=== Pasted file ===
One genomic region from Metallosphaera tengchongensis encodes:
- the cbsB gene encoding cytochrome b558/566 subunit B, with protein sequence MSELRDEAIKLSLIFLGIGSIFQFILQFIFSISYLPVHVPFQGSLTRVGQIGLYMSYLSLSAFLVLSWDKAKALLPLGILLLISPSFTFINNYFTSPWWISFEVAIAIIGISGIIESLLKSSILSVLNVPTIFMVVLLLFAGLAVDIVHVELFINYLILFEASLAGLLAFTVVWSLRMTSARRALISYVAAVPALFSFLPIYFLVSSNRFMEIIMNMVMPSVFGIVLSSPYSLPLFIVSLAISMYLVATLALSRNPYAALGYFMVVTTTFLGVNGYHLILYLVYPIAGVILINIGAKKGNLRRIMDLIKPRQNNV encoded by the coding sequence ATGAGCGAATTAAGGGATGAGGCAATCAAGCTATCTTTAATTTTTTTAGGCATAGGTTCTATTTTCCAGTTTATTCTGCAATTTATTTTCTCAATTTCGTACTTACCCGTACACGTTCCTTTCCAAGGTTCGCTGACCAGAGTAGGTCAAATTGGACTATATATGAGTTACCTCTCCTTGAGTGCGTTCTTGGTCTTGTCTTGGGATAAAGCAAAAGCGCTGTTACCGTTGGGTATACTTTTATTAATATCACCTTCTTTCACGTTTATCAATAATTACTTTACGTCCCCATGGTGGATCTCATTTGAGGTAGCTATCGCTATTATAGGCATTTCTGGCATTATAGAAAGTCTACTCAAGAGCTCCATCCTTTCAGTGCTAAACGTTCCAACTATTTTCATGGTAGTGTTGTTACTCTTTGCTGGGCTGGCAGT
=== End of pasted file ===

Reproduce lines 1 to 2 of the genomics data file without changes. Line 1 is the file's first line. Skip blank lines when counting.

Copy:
One genomic region from Metallosphaera tengchongensis encodes:
- the cbsB gene encoding cytochrome b558/566 subunit B, with protein sequence MSELRDEAIKLSLIFLGIGSIFQFILQFIFSISYLPVHVPFQGSLTRVGQIGLYMSYLSLSAFLVLSWDKAKALLPLGILLLISPSFTFINNYFTSPWWISFEVAIAIIGISGIIESLLKSSILSVLNVPTIFMVVLLLFAGLAVDIVHVELFINYLILFEASLAGLLAFTVVWSLRMTSARRALISYVAAVPALFSFLPIYFLVSSNRFMEIIMNMVMPSVFGIVLSSPYSLPLFIVSLAISMYLVATLALSRNPYAALGYFMVVTTTFLGVNGYHLILYLVYPIAGVILINIGAKKGNLRRIMDLIKPRQNNV encoded by the coding sequence ATGAGCGAATTAAGGGATGAGGCAATCAAGCTATCTTTAATTTTTTTAGGCATAGGTTCTATTTTCCAGTTTATTCTGCAATTTATTTTCTCAATTTCGTACTTACCCGTACACGTTCCTTTCCAAGGTTCGCTGACCAGAGTAGGTCAAATTGGACTATATATGAGTTACCTCTCCTTGAGTGCGTTCTTGGTCTTGTCTTGGGATAAAGCAAAAGCGCTGTTACCGTTGGGTATACTTTTATTAATATCACCTTCTTTCACGTTTATCAATAATTACTTTACGTCCCCATGGTGGATCTCATTTGAGGTAGCTATCGCTATTATAGGCATTTCTGGCATTATAGAAAGTCTACTCAAGAGCTCCATCCTTTCAGTGCTAAACGTTCCAACTATTTTCATGGTAGTGTTGTTACTCTTTGCTGGGCTGGCAGT